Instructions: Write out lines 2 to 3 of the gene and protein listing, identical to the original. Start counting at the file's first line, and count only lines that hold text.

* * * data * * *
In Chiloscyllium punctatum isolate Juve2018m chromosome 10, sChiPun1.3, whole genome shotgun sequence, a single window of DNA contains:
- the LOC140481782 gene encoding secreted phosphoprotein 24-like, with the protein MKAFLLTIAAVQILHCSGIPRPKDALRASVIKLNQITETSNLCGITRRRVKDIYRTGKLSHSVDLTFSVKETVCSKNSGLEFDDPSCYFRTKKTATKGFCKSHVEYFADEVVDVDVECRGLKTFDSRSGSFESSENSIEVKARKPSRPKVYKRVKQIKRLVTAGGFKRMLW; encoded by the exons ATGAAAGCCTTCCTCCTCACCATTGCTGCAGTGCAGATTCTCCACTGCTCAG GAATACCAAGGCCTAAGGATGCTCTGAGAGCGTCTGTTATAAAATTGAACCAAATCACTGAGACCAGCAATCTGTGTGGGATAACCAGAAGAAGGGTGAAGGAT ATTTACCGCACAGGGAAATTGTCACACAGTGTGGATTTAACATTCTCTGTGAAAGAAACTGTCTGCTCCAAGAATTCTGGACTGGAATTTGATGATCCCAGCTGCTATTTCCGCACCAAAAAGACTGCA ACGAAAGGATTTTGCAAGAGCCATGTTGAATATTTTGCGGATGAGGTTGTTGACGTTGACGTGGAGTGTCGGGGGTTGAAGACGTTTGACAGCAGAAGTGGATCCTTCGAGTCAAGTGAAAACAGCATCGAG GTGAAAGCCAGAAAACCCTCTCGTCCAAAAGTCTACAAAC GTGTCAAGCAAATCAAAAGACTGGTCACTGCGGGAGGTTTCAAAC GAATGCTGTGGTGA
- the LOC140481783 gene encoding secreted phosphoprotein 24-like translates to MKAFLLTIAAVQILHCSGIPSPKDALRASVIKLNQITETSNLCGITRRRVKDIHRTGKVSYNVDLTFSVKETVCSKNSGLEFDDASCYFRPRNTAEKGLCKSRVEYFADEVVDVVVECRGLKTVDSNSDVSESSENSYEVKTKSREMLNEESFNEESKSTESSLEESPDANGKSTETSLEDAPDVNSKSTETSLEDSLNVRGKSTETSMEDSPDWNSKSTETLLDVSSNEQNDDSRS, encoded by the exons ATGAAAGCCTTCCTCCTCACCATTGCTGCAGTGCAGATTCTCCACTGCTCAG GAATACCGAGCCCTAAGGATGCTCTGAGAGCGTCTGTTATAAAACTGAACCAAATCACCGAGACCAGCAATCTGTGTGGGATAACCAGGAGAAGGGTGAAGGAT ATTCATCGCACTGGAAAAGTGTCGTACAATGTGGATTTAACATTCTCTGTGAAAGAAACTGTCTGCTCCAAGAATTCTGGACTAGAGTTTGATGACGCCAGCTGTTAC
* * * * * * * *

- the LOC140481782 gene encoding secreted phosphoprotein 24-like, with the protein MKAFLLTIAAVQILHCSGIPRPKDALRASVIKLNQITETSNLCGITRRRVKDIYRTGKLSHSVDLTFSVKETVCSKNSGLEFDDPSCYFRTKKTATKGFCKSHVEYFADEVVDVDVECRGLKTFDSRSGSFESSENSIEVKARKPSRPKVYKRVKQIKRLVTAGGFKRMLW; encoded by the exons ATGAAAGCCTTCCTCCTCACCATTGCTGCAGTGCAGATTCTCCACTGCTCAG GAATACCAAGGCCTAAGGATGCTCTGAGAGCGTCTGTTATAAAATTGAACCAAATCACTGAGACCAGCAATCTGTGTGGGATAACCAGAAGAAGGGTGAAGGAT ATTTACCGCACAGGGAAATTGTCACACAGTGTGGATTTAACATTCTCTGTGAAAGAAACTGTCTGCTCCAAGAATTCTGGACTGGAATTTGATGATCCCAGCTGCTATTTCCGCACCAAAAAGACTGCA ACGAAAGGATTTTGCAAGAGCCATGTTGAATATTTTGCGGATGAGGTTGTTGACGTTGACGTGGAGTGTCGGGGGTTGAAGACGTTTGACAGCAGAAGTGGATCCTTCGAGTCAAGTGAAAACAGCATCGAG GTGAAAGCCAGAAAACCCTCTCGTCCAAAAGTCTACAAAC GTGTCAAGCAAATCAAAAGACTGGTCACTGCGGGAGGTTTCAAAC GAATGCTGTGGTGA
- the LOC140481783 gene encoding secreted phosphoprotein 24-like translates to MKAFLLTIAAVQILHCSGIPSPKDALRASVIKLNQITETSNLCGITRRRVKDIHRTGKVSYNVDLTFSVKETVCSKNSGLEFDDASCYFRPRNTAEKGLCKSRVEYFADEVVDVVVECRGLKTVDSNSDVSESSENSYEVKTKSREMLNEESFNEESKSTESSLEESPDANGKSTETSLEDAPDVNSKSTETSLEDSLNVRGKSTETSMEDSPDWNSKSTETLLDVSSNEQNDDSRS, encoded by the exons ATGAAAGCCTTCCTCCTCACCATTGCTGCAGTGCAGATTCTCCACTGCTCAG GAATACCGAGCCCTAAGGATGCTCTGAGAGCGTCTGTTATAAAACTGAACCAAATCACCGAGACCAGCAATCTGTGTGGGATAACCAGGAGAAGGGTGAAGGAT ATTCATCGCACTGGAAAAGTGTCGTACAATGTGGATTTAACATTCTCTGTGAAAGAAACTGTCTGCTCCAAGAATTCTGGACTAGAGTTTGATGACGCCAGCTGTTAC